It would be better to address this now than to wait for the Repubs to make a stink about it next October.  

    •  California (5+ / 0-)

      California is a state that will lien assets including property for medicaid payments.  There is a committee assessing this policy combined with the ACA.  The policy is still in effect, but it may be changed.

    •  Avoiding medicaid altogether (7+ / 0-)

      is possible if you have retirement money, regardless of your age. You can generate just enough income to reach the ACA subsidy level, rather than Medicaid, through Roth IRA conversions each year. This tactic is even more important in states that did not expand Medicaid. There is no early withdrawal penalty and, if you have little other taxable income, you likely will have little if any tax liability.

  •  Wishing you the best. NT (1+ / 0-)
    Recommended by:
    NotGeorgeWill

    "The true strength of our nation comes not from the might of our arms or the scale of our wealth, but from the enduring power of our ideals." - Barack Obama

    by HeyMikey on Mon Mar 31, 2014 at 07:06:13 AM PDT

  •  Hey, that's rotten luck, Hot2na (2+ / 0-)
    Recommended by:
    OleHippieChick, NotGeorgeWill

    But I'm glad that at least you don't have to worry about health insurance.

    Gods, what a society we live in. We need that guaranteed income and we need it fast. My son, who previously has been headhunted out of every job he's ever had (except the first one) has now been unemployed for three months. Fortunately for him, he saved most of his income during the high-earning years so he's a long way from starvation. Still, even he is getting worried. He's 43. I worry. Gods, how I worry!

    Hope you're able to find something, Hot2na. Hey, you could always make some kind of living as a "Compu-Guru" helping cluessless old folks like me! I'm mystified by Twitter, for example.

    "Religion is what keeps the poor from murdering the rich."--Napoleon

    by Diana in NoVa on Mon Mar 31, 2014 at 07:34:28 AM PDT

  •  You can move money from and IRA to HSA tax free .. (2+ / 0-)
    Recommended by:
    NotGeorgeWill, Liberal Thinking

    one time, and use it to pay deductibles, co-pays, and any medical expenses until you've met your deductible.

    Withdrawals from a Health Savings Account and any interest accrued (if it's in a mutual fund, for instance) are also tax free.

    When you retire, you can use the HSA for Medicare co-pays and premiums.

    Democrats: The party of "We The People"

    by DannyB on Mon Mar 31, 2014 at 09:41:55 AM PDT

  •  After our crash (4+ / 0-)

    My husband also worked in Silicon Valley and aged out early.  He became a "day trader" and lost all our money in 2000.  We were 60 and 58.   My real estate company was ruined by the mortgage foreclosures that came on in 2006.  I am writing this because while it is a shock when all this happens and despite our living on the edge, we have had a good life so far and are grateful for our time that probably will be less due to our lack of money.  Without social security, medicare and our reverse mortgage I would not be writing this nor have access to a computer.  In many ways this last decade has been as fruitful as our younger life.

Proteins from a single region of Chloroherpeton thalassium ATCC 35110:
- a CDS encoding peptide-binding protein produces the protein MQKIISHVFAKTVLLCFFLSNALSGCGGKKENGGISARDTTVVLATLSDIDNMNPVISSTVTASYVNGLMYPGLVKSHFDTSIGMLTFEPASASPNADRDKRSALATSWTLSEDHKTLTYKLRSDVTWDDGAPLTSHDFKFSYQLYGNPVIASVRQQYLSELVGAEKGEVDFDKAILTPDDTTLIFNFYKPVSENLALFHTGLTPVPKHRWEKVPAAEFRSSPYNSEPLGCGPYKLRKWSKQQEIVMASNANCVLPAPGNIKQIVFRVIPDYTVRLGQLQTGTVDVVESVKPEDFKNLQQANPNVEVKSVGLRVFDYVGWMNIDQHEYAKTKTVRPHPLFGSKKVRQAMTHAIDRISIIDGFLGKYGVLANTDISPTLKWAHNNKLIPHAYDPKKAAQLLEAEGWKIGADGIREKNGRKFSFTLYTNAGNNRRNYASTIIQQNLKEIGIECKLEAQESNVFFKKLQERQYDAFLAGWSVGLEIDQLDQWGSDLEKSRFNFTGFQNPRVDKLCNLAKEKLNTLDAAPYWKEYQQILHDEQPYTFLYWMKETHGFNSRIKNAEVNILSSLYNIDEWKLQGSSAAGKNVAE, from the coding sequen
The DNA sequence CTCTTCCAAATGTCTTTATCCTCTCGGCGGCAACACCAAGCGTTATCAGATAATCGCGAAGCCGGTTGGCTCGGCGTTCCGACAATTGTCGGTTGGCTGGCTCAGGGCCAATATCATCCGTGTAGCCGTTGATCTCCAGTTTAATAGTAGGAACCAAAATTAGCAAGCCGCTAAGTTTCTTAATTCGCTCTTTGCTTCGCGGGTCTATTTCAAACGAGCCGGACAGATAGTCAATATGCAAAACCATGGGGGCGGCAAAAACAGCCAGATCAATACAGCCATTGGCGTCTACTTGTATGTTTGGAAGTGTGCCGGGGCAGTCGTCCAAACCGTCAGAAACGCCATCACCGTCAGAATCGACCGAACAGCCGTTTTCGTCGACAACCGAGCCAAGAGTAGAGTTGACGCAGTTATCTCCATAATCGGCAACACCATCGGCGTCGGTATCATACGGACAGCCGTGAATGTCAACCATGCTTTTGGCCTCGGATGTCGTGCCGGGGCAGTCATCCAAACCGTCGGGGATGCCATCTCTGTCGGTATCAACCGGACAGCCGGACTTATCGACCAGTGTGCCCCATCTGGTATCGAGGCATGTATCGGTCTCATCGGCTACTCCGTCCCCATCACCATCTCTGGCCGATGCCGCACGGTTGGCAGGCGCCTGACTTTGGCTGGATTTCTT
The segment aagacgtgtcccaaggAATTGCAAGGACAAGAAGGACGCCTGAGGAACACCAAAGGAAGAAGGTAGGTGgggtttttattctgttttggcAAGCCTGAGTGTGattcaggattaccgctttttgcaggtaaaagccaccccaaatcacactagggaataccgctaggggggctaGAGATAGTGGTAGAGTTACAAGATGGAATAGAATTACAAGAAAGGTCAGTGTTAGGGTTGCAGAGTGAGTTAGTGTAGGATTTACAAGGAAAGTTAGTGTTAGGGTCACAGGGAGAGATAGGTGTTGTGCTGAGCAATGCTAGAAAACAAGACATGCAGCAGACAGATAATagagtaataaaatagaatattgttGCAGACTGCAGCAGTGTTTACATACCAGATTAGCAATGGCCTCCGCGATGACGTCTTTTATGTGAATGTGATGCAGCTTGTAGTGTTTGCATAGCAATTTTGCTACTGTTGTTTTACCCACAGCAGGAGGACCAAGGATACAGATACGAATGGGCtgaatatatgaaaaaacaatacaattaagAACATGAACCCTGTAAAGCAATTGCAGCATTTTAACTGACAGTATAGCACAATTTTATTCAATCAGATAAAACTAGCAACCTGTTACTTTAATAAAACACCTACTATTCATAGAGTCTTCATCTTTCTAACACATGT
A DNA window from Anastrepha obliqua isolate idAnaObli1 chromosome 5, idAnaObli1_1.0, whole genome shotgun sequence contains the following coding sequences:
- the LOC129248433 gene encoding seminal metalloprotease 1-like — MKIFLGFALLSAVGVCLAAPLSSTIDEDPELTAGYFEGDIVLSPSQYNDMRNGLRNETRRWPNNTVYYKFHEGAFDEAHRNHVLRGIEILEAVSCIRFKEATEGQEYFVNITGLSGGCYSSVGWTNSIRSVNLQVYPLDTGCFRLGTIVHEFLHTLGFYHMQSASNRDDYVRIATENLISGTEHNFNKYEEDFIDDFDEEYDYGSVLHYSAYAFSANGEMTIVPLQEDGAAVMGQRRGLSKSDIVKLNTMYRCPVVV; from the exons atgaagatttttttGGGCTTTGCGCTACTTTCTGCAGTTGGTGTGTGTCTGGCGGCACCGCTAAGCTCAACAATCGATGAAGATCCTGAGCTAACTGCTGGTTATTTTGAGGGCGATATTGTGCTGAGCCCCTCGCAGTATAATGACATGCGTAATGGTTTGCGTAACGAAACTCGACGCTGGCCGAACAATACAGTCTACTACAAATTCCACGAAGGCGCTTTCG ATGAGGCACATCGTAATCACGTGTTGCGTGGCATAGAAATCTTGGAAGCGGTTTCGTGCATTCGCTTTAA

•  ACA goes over7M: TOTAL Estimated Exchange-Based (1+ / 0-)
    Recommended by:
    NotGeorgeWill

    QHPs: 7,080,316.
    The Giants win the pennant!
    The Giants win the pennant!
    The Giants win the pennant!

  •  Bummer man (0+ / 0-)

    Been thru that drill too many times in the last 6 years.  I'm a bit older, and not as well off as you are as a result of the changes.  I'm on a contract right now that's most of what I used to be making, and because of it, I don't qualify for any subsidies.  We'll see what happens when the contract ends in August.  Worst case is I'll be back on Rail Road Retirement unemployment.  They pay about half of what the state pays, even after requiring higher retirement contributions. 8^(

    Best of luck to you.

    “that our civil rights have no dependence on our religious opinions, any more than our opinions in physics or geometry.” Thomas Jefferson

    by markdd on Tue Apr 01, 2014 at 09:12:53 AM PDT

  •  economic treason (0+ / 0-)

    "Young people are just smarter,” Facebook CEO Mark Zuckerberg told an audience at Stanford back in 2007.

    Well, that's a self-serving comment. I wonder if he was the same age & working at Walmart & living in a trailer if he would say the same thing.
           As someone who is even older and lost the best job I've had in years to some hatchet job of an evaluation I can sympathize. I never thought I'd be back in the unemployment office again. When I saw a roomful of people waiting 2-3 hours just to talk to someone, the notion that people would prefer that to a job is sick. The politicians who act like that roomful of people deserve what they get are economic traitors who should be in Guantanemo with the other enemies of the US. We would have a lot more people working if good American jobs weren't sent to be done by Chinese slave labor just so some billionaire could make even more money on the misery of those they rear-end.